DOLE orders review of construction safety standardsBy Tina G. Santos |Philippine Daily Inquirer
MANILA, Philippines—Labor Secretary Rosalinda Baldoz on Friday ordered an immediate review of the standards applicable to the use of scaffolding in construction, noting that most of the recent accidents in construction were caused by defective or faulty scaffolding.
Baldoz also issued an administrative order instructing all the regional and other relevant offices of the Department of Labor and Employment to provide free construction-safety training for contractors and subcontractors of small-scale establishments.
Last February 3, five laborers were killed while 12 others were injured when the metal scaffolding they were standing on collapsed as they were cleaning the inside of the Malaya Power Plant’s smokestack in Pililla, Rizal.
“There are existing standards on the installation and dismantling of scaffolding that may be already outdated given that building construction nowadays tend to be higher and higher. We need to review these standards and update them to strengthen construction safety,” Baldoz said.
According to DOLE Region 4A director Alex Avila, East-West Works Industrial Services Inc., the contractor which was hired by Malaya Power Corp. to repair the inner lining of a 76-meter-high smokestack, was not registered with the DOLE and has no existing construction and safety and health program approved by the agency.
Further investigation showed that the contractor had no safe operating procedures for the erection and dismantling of scaffoldings and no detailed job hazard analysis, Avila said.
“The contractor used scaffoldings not designed and approved by a structural engineer,” he said, but added that based on interviews with some of the survivors, the workers were wearing complete personal protective equipment at the time of the accident.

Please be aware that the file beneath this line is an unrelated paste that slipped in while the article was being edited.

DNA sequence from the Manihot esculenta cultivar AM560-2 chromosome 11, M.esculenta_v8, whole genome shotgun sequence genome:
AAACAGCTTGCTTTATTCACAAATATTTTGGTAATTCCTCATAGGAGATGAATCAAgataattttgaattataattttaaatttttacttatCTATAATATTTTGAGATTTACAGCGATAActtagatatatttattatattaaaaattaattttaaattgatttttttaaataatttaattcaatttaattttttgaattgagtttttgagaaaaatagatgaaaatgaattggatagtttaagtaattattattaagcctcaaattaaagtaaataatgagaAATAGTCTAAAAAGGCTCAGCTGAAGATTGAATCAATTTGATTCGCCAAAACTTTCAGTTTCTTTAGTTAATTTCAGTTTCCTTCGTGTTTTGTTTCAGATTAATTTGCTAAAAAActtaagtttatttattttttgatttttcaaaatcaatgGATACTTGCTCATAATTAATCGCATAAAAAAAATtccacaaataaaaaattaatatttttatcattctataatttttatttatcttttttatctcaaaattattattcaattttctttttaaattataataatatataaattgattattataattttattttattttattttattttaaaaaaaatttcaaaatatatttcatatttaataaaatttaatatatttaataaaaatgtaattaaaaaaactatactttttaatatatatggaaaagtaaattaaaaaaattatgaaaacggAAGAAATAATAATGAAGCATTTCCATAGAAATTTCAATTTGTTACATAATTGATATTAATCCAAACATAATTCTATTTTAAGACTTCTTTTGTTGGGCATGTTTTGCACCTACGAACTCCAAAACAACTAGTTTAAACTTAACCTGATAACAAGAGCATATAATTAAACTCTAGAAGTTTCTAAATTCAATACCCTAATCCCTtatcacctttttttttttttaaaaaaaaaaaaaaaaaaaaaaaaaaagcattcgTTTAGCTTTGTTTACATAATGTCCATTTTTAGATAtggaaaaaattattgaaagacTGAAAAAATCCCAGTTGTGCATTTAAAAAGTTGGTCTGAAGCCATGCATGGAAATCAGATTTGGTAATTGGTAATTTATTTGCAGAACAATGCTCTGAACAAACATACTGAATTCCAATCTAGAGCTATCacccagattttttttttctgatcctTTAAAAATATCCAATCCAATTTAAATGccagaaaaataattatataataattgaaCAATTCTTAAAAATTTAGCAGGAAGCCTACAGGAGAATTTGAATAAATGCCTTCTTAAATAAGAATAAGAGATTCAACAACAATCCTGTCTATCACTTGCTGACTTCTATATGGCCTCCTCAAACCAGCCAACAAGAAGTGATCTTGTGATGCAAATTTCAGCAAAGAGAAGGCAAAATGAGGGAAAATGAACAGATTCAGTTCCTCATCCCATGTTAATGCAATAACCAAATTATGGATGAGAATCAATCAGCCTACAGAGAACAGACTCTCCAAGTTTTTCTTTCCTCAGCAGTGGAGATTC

The workers were also covered by Social Security System, PhilHealth, and Pag-IBIG and they received wages above the prescribed minimum wage, Avila said.
Baldoz instructed the Bureau of Working Conditions and the Bureau of Labor Relations to convene the Construction Industry Tripartite Council and review Rule 1410 of the Occupational Safety and Health Standards specifically to update its provisions on the erection, building, maintenance, use, and dismantling of scaffolding at all construction sites and align them with modern construction practices and technologies.
Baldoz noted that the Guidelines Governing Safety and Health in the Construction Industry were promulgated way back in 1989 and in 1998, respectively.
She instructed all the regional offices to coordinate with the Employees Compensation Commission, the Occupational Safety and Health Center and its OSH Networks to provide free construction safety training..
“We also would like to help small construction companies by providing them free construction safety training,” Baldoz said.
“The training participants should come from small construction companies and projects that cannot afford to pay training fees. After the training, we shall monitor the re-entry plans of the participants in relation to the implementation of safety and health improvements in the participants’ construction projects,” Baldoz said.
“The tragic accident at the SPC Malaya Power Corp. tells us forcefully that the implementation of measures to prevent injuries and illnesses, and worse, deaths, is a must in every workplace, especially in high-risk jobs such as those in construction,” she added.